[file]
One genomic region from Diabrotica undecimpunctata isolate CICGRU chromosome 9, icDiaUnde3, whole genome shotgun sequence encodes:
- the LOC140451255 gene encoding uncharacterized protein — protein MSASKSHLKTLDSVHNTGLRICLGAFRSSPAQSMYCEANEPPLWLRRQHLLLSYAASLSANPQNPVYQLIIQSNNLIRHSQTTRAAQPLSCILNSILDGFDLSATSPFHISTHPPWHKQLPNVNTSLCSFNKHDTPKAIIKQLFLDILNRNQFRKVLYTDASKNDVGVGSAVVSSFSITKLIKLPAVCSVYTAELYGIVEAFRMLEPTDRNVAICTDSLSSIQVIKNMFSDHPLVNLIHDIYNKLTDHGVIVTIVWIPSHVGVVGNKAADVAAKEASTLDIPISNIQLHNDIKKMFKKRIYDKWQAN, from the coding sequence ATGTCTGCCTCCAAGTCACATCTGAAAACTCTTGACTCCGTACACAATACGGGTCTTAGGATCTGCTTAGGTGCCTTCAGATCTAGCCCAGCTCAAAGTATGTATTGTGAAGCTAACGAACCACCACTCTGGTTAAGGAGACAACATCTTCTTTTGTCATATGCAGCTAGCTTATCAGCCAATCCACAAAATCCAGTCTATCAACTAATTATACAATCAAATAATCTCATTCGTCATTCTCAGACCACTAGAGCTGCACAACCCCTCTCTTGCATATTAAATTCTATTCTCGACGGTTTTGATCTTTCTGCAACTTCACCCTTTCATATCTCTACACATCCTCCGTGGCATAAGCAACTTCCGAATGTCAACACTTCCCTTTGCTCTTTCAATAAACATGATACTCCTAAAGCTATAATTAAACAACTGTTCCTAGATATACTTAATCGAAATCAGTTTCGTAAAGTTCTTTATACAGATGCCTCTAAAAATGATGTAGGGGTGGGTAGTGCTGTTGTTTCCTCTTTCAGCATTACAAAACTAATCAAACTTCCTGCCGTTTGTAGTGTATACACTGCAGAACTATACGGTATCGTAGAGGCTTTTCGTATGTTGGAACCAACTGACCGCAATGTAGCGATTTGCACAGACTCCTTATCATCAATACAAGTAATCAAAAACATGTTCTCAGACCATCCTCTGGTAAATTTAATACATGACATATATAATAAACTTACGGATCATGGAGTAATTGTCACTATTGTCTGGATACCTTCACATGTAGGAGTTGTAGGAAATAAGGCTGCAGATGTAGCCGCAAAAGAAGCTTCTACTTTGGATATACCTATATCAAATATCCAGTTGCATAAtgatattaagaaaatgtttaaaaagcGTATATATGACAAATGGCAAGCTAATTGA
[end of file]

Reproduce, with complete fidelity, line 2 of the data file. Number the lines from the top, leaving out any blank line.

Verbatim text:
- the LOC140451255 gene encoding uncharacterized protein — protein MSASKSHLKTLDSVHNTGLRICLGAFRSSPAQSMYCEANEPPLWLRRQHLLLSYAASLSANPQNPVYQLIIQSNNLIRHSQTTRAAQPLSCILNSILDGFDLSATSPFHISTHPPWHKQLPNVNTSLCSFNKHDTPKAIIKQLFLDILNRNQFRKVLYTDASKNDVGVGSAVVSSFSITKLIKLPAVCSVYTAELYGIVEAFRMLEPTDRNVAICTDSLSSIQVIKNMFSDHPLVNLIHDIYNKLTDHGVIVTIVWIPSHVGVVGNKAADVAAKEASTLDIPISNIQLHNDIKKMFKKRIYDKWQAN, from the coding sequence ATGTCTGCCTCCAAGTCACATCTGAAAACTCTTGACTCCGTACACAATACGGGTCTTAGGATCTGCTTAGGTGCCTTCAGATCTAGCCCAGCTCAAAGTATGTATTGTGAAGCTAACGAACCACCACTCTGGTTAAGGAGACAACATCTTCTTTTGTCATATGCAGCTAGCTTATCAGCCAATCCACAAAATCCAGTCTATCAACTAATTATACAATCAAATAATCTCATTCGTCATTCTCAGACCACTAGAGCTGCACAACCCCTCTCTTGCATATTAAATTCTATTCTCGACGGTTTTGATCTTTCTGCAACTTCACCCTTTCATATCTCTACACATCCTCCGTGGCATAAGCAACTTCCGAATGTCAACACTTCCCTTTGCTCTTTCAATAAACATGATACTCCTAAAGCTATAATTAAACAACTGTTCCTAGATATACTTAATCGAAATCAGTTTCGTAAAGTTCTTTATACAGATGCCTCTAAAAATGATGTAGGGGTGGGTAGTGCTGTTGTTTCCTCTTTCAGCATTACAAAACTAATCAAACTTCCTGCCGTTTGTAGTGTATACACTGCAGAACTATACGGTATCGTAGAGGCTTTTCGTATGTTGGAACCAACTGACCGCAATGTAGCGATTTGCACAGACTCCTTATCATCAATACAAGTAATCAAAAACATGTTCTCAGACCATCCTCTGGTAAATTTAATACATGACATATATAATAAACTTACGGATCATGGAGTAATTGTCACTATTGTCTGGATACCTTCACATGTAGGAGTTGTAGGAAATAAGGCTGCAGATGTAGCCGCAAAAGAAGCTTCTACTTTGGATATACCTATATCAAATATCCAGTTGCATAAtgatattaagaaaatgtttaaaaagcGTATATATGACAAATGGCAAGCTAATTGA